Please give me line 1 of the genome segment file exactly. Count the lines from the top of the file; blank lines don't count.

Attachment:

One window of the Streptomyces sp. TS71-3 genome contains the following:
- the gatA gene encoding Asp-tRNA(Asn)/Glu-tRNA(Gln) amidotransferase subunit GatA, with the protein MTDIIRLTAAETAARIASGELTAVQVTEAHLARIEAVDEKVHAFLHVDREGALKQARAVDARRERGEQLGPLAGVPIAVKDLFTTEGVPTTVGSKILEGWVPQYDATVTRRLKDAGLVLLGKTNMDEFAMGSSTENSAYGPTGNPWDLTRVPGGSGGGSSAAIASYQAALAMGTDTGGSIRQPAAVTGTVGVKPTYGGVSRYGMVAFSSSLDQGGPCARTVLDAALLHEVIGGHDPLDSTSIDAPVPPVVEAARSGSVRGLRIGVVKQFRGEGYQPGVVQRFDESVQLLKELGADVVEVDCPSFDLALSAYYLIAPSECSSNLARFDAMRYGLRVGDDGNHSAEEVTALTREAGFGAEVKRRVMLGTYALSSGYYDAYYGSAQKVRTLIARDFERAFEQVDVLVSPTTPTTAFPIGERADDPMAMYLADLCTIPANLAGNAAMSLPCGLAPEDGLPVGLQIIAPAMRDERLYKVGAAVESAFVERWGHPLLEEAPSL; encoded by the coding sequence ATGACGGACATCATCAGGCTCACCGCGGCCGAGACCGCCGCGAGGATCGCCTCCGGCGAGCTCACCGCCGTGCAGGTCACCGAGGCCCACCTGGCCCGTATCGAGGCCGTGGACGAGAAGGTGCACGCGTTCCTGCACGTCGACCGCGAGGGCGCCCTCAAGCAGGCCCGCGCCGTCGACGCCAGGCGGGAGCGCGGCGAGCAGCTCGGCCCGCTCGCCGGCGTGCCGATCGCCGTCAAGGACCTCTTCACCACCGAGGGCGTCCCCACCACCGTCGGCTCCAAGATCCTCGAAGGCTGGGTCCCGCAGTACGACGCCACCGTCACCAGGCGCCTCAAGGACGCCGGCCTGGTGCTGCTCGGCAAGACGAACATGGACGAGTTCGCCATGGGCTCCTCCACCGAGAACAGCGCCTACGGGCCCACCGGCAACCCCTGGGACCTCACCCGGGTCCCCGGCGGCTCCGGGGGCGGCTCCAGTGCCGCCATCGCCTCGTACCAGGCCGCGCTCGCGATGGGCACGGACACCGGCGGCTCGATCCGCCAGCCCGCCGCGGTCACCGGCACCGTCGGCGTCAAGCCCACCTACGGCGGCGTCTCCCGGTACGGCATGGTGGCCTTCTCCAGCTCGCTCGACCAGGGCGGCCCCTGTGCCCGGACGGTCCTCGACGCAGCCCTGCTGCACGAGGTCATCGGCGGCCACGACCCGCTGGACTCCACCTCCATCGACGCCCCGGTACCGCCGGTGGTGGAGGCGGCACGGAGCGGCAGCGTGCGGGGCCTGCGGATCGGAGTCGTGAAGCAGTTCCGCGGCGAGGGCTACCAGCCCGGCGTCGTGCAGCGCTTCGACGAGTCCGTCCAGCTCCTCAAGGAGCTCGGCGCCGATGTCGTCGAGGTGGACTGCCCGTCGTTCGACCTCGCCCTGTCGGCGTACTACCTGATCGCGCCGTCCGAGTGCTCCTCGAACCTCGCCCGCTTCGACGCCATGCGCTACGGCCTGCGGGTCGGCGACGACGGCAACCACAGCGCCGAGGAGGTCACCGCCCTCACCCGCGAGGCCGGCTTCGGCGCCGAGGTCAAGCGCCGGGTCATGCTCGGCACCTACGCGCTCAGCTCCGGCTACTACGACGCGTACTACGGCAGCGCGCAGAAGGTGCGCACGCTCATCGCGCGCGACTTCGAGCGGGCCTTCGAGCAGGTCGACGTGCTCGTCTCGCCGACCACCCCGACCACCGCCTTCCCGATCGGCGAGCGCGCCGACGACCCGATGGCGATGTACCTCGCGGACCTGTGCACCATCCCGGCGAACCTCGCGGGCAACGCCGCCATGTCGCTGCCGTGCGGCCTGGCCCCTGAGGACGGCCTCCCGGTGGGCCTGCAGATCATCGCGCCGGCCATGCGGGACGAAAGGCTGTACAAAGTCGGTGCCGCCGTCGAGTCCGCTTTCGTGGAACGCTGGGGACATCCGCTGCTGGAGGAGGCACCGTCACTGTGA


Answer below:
One window of the Streptomyces sp. TS71-3 genome contains the following: